For the past few weeks, I’ve noticed that my neighbor seems, well, a bit off. Once talkative and outgoing, he is now reserved and disinterested. When we do speak, his comments reflect hopelessness.
These interactions are common. I now have similar conversations with coworkers, friends and family members. Although it’s certainly not all “doom and gloom,” my loved ones mention sleepless nights, invasive thoughts, loneliness – and yes, hopelessness.
Indeed, research shows that during times of crisis, the prevalence of anxiety and depression is expected to double. Those with pre-existing mental health or substance-related conditions are among the most vulnerable. People at higher risk for contracting COVID-19 (such as older adults or those with underlying health conditions) may also experience more worry.
It’s no wonder, then, that my neighbor is having difficulties during this time. Given his age, he falls into the high-risk category. He has spent the last two months socially isolated. He is a grandfather of three, and these days, he is only able to see his grandchildren on video chat.
During my conversations with him, I often feel powerless. I want to support my loved ones and community members who are struggling – but how?
According to our Head of Behavioral Health at Blue Cross and Blue Shield of North Carolina (Blue Cross NC), Dr. Kate Hobbs Knutson, there are three “lines of defense” we can take when it comes to giving support.
If you’re like me, you’ve probably struggled with knowing when or how to check in on someone. How often is enough? How often is too much? And how can you begin that conversation?
Hobbs Knutson’s first suggestion – which I now use as my North Star – is to “err on the side of more frequent contacts.” She reasons that when someone is struggling with loneliness, depression, and isolation, gentle outreach from people who care can make a meaningful impact.
A good icebreaker for these encounters might be to begin with an observation. Any time you make an observation, you’re creating an opportunity for that person to share their experience.
Here’s an example. After speaking with Dr. Hobbs Knutson, I approached my neighbor and asked him how he was doing. He said “good.” But as the conversation progressed, he began to talk about how much he missed his grandchildren. With that opening, I responded with an observation about how downtrodden he seemed lately. I mentioned how different that was from his usual cheerfulness. He agreed. From there, we were able to directly talk through some of the challenges he’s facing.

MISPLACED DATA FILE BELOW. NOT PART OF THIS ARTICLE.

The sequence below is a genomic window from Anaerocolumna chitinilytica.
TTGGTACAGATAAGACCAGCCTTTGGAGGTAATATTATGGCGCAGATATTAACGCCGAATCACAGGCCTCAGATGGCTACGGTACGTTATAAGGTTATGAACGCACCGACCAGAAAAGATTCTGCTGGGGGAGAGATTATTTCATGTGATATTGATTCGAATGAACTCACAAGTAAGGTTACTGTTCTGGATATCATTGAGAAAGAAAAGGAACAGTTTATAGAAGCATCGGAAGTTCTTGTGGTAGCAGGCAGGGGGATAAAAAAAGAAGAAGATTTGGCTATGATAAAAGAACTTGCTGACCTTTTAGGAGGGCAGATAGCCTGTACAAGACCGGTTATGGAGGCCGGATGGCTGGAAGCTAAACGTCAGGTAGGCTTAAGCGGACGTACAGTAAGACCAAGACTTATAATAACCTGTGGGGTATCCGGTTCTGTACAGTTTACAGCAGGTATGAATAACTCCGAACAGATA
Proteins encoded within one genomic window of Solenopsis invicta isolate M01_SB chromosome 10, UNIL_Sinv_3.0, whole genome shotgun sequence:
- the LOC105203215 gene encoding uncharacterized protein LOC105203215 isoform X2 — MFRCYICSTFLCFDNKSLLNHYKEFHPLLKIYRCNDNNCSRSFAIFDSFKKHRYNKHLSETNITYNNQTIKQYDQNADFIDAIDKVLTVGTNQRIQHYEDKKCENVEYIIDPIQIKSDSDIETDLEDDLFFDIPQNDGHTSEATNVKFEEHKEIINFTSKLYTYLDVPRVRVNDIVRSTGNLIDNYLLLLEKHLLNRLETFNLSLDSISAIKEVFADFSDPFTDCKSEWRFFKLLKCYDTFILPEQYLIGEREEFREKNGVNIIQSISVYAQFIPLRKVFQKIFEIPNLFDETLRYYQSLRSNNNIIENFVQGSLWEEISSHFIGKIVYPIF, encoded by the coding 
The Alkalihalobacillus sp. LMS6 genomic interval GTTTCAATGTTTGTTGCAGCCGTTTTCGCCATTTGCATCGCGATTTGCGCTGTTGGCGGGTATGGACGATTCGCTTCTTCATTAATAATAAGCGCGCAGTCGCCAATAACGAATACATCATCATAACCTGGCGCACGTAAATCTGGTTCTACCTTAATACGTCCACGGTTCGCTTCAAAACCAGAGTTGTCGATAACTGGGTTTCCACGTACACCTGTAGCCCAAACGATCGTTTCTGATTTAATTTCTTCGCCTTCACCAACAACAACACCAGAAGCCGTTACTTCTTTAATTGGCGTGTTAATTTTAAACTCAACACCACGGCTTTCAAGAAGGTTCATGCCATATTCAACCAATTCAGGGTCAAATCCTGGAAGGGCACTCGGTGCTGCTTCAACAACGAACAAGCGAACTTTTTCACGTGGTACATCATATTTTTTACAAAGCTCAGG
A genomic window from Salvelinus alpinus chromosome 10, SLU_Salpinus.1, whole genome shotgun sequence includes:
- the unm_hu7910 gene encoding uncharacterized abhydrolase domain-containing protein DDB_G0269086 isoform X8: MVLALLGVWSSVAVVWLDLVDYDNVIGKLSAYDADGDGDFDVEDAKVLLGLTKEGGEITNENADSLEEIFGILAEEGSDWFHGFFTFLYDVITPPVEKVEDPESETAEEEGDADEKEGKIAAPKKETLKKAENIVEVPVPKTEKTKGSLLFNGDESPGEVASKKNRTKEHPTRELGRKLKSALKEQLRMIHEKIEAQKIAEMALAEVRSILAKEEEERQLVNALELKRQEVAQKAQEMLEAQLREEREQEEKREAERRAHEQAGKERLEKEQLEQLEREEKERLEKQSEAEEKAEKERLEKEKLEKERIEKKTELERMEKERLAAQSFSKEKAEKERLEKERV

One additional tip: If you’re struggling to begin the conversation face-to-face (albeit from six feet apart), start with a text.
Fortunately, a lot of strategies for reducing stress under “normal circumstances” also apply during a crisis. Common steps to reduce stress and enhance self-care are:
Reducing media consumption
Trying to keep a somewhat “regular routine”
Talking about your feelings with loved ones, faith leaders or community members
These strategies are incredibly helpful for our overall well-being. You can offer these reminders to loved ones by asking questions. “Are you getting enough sleep?” “What does your daily routine look like?” “Have you been able to share these feelings with others who care about you?”
In addition, many employers are now playing an active role in supporting their employees’ mental health. HR should be able to provide additional information about your company’s health benefits, Employee Assistance Program (EAP) and counseling services. Some companies also offer financial assistance if an employee is struggling and has barriers to seeking care.
For example, my company has a program called Blue Assist. The program was established to help employees experiencing an unexpected event that is beyond their control. This fund provides a way for employees to directly support fellow employees who are experiencing a financial hardship. And helping others is another great way to boost your mental health.
Check out these other strategies for coping with stress during a disease outbreak.
You alone are not expected to solve the mental health challenges that your community members are facing. But, because of your proximity, you can serve as the “first line of defense.”
If you notice that someone you interact with is dealing with chronic stress, it may be useful to share resources about seeking further care. Right now, it is possible to access mental health counseling by phone and video. A directory of behavioral health specialists that offer telehealth options is available on the bluecrossnc.com website.
In addition, our members can call the care management line on the back of their member cards.
Doctors recommend seeking professional mental health care if the symptoms of chronic stress interfere with someone’s life.
Remember, right now it normal to feel abnormal. We are each dealing with peculiar circumstances. This situation involves uncertainty, lack of control, social isolation, and a life-threatening illness. Seeking behavioral health care during this time is a helpful strategy for dealing with these challenges. And, it works.